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A liberal Democrat and a QAnon-backing Republican converge on Capitol Hill for freshman orientation.

Representatives-elect Cori Bush, a progressive Democrat wearing a Breonna Taylor face mask, and Marjorie Taylor Greene, a QAnon-promoting Republican whose entourage sported MAGA gear, arrived at freshman orientation in Washington within minutes of each other on Thursday, offering vastly different visions for their parties and for a new Congress.

The freshman class of the 117th Congress — featuring a surge of conservative women who stunned centrist Democrats at the polls last week, but also an ascendant left that ousted establishment Democrats in primaries — is undergoing an unusual pandemic-era orientation process on Capitol Hill.

Despite their deep ideological differences, many of the first-year lawmakers said they were hoping to collaborate.

“We’re going have to be able to work together,” Ms. Bush said. “We have districts that have needs that are similar. Hopefully, they’re willing to listen to me. I’m willing to listen to them. I’m already seeing Make America Great Again hats, but I have on my Breonna Taylor. So we’re going to talk and hopefully this 117th, it will show the diversity.”

By Friday, Ms. Bush took to Twitter that say that some of her Republican colleagues apparently were unfamiliar with Ms. Taylor, who was killed by the police in Kentucky in a case that drew international attention and sparked massive protests.

“It’s Day One, so I’m wearing my ‘Breonna Taylor’ mask,” she wrote. “A few of my Republican colleagues have called me Breonna, assuming that’s my name. It hurts. But I’m glad they’ll come to know her name & story because of my presence here. Breonna must be central to our work in Congress.”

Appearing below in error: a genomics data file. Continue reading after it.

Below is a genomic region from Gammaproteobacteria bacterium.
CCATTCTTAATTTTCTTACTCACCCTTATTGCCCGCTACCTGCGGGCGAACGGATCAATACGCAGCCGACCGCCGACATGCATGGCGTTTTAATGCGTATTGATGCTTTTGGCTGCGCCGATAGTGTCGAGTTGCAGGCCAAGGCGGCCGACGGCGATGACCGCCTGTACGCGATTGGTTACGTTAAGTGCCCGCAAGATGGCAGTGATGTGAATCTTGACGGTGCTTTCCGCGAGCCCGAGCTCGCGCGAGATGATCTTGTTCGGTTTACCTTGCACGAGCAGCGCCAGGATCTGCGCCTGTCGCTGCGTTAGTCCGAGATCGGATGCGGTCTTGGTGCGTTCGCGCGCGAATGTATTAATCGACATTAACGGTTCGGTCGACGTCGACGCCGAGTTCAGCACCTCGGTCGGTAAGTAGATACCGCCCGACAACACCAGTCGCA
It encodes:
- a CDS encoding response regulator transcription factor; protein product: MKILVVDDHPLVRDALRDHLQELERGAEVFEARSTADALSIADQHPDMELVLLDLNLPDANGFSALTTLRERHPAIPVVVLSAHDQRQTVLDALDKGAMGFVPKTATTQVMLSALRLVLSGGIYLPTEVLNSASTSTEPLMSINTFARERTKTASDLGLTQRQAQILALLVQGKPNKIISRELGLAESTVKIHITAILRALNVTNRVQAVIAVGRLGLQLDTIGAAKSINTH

For her part, Ms. Greene, who was seen briefly removing her American flag mask upon checking in at orientation and declined to talk to reporters, ridiculed her new colleagues on Friday for promoting the wearing of face coverings to stop the spread of the coronavirus.

“Our first session of New Member Orientation covered COVID in Congress,” she tweeted. “Masks, masks, masks …. I proudly told my freshman class that masks are oppressive. In GA, we work out, shop, go to restaurants, go to work, and school without masks. My body, my choice.”

She appended the hashtag “#FreeYourFace.”

The virus is surging in Georgia. Over the past two weeks, deaths are up 56 percent, hospitalizations are up 10 percent and new cases are up 26 percent. About 300 people died of the virus in Georgia in the past week.

On of the most striking features of the new class is the large number of Republican women. Of the 10 incumbent Democrats who lost their seats in last week’s election, eight were defeated by Republican women.

“It’s not just Democrat women that have the monopoly on breaking glass ceilings; Republican women have been doing it all their lives,” said Representative-elect Nancy Mace of South Carolina, who knocked off a centrist Democrat. Ms. Mace is the first woman to graduate from the Citadel and the first to represent her state in Congress.

“To see us double the number of Republican women in the House this year is pretty phenomenal. It doesn’t matter what your political affiliation is. If you want women to have a seat at the table, if you want to be in office, we have to run in order to win,” she said. “That’s what we did this year.”

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